Liptan's Latest

Paw

Well-Known Member
I just finished reading Ginevra Liptan's latest book, The Fibro Manual, and thought I'd offer a micro-review.

(I won't go into detail about the contents, since you can "Look Inside" via the Amazon link above.)

In short, I appreciated it a lot more than I thought I would. Since hardly anything in the book was brand new to me I first assumed it was kind of an introductory FM primer. But, gradually, I realized it was helping fill a big gap in my treatment.

I have seen a lot of doctors in the past several years, but I have yet to find an affordable specialist -- someone with a clear sense of the big picture -- who I could trust to guide me through each step of the experimentation and management process.

So, while I'd already known something about most of the supplements, meds, exercises, diets, and tests that Liptan discusses, she brought an extremely helpful order to the whole mess.

The book made me realize how much I've been pinballing from one internet discovery to the next -- which has made my experimentation much more haphazard, inefficient, and frustrating. (Part of Liptan's focus is helping us present our case to our doctors in a more organized manner.)

The book is very current, well-sourced, and includes a lot of helpful asides -- such as special considerations for people who are dealing with CFS on top of FM; or making the reader aware of worthwhile treatments or tests that mainstream doctors will likely scoff at (better go straight to alternative sources).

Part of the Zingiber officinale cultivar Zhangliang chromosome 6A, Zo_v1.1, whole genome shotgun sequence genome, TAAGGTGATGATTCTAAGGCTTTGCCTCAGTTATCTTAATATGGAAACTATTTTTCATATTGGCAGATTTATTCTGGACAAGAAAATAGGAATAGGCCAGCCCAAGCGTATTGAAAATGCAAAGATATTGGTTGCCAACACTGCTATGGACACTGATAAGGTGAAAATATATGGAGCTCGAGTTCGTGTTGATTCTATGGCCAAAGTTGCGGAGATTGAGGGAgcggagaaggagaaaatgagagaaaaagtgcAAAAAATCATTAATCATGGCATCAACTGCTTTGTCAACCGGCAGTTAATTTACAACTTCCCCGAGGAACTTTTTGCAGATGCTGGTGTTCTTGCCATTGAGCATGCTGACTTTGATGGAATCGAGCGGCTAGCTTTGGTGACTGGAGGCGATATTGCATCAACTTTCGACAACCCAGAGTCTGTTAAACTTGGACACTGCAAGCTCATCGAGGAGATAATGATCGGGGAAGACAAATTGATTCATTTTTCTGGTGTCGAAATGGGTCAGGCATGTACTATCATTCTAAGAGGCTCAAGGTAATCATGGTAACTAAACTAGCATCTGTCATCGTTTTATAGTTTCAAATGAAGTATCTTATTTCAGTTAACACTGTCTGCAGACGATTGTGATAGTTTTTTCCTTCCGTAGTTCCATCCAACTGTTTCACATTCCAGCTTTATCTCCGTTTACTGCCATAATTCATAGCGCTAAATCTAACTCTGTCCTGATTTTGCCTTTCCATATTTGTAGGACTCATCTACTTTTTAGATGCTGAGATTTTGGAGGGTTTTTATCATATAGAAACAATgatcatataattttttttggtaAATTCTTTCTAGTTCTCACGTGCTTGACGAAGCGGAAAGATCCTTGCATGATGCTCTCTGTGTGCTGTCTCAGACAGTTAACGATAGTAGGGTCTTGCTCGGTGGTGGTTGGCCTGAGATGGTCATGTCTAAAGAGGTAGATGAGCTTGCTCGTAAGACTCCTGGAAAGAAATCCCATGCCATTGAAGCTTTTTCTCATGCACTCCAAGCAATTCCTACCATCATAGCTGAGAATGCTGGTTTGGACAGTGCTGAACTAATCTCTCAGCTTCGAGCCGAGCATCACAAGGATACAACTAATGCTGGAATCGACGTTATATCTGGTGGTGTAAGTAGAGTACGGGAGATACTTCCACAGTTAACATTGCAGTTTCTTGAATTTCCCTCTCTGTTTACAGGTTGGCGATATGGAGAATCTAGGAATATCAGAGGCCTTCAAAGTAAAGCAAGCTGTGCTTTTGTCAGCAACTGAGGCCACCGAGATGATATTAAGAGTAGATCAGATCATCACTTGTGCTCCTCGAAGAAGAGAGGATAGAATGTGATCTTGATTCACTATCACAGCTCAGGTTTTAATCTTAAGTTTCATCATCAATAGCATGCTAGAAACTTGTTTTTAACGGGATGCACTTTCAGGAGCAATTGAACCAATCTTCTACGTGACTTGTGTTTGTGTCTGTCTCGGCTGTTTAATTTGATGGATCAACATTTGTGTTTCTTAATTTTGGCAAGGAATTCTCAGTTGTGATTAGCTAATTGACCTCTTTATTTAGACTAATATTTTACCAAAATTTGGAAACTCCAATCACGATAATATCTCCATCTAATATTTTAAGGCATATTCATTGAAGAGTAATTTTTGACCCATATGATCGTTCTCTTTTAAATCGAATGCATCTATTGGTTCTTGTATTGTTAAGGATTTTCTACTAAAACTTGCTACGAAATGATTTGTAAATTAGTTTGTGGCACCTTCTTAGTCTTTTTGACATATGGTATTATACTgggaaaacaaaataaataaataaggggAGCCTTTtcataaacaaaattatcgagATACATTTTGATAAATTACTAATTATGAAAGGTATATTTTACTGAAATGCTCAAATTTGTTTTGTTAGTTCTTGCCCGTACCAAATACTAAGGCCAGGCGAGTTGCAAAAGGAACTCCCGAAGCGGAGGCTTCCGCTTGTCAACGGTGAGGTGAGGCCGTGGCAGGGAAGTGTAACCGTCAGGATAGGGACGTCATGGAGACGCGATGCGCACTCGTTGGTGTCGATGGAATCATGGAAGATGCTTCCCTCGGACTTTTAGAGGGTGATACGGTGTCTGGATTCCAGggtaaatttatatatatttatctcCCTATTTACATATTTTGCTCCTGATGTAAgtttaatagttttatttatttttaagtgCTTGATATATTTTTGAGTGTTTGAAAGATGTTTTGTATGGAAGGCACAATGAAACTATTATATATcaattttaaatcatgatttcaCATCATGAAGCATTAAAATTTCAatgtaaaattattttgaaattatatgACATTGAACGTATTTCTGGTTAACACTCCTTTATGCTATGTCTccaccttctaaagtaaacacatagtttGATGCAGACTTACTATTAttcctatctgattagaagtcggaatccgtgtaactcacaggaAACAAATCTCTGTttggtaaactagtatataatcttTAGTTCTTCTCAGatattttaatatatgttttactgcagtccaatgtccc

Liptan's step-by-step strategy may turn some readers off, but, even if you quibble with some of her hierarchies, I think you can still learn a lot from her clear, logical explanations. She makes no cure-all promises, but seems convinced that a greater understanding of each of the many facets of this disease can lead to a cumulatively better quality of life.

Sleep correction is at the top of her hierarchy, and her explanation of the layered ways to approach sleep medicines was alone worth the price of the book to me.
 

Cort

Founder of Health Rising and Phoenix Rising
Staff member
I just finished reading Ginevra Liptan's latest book, The Fibro Manual, and thought I'd offer a micro-review.

(I won't go into detail about the contents, since you can "Look Inside" via the Amazon link above.)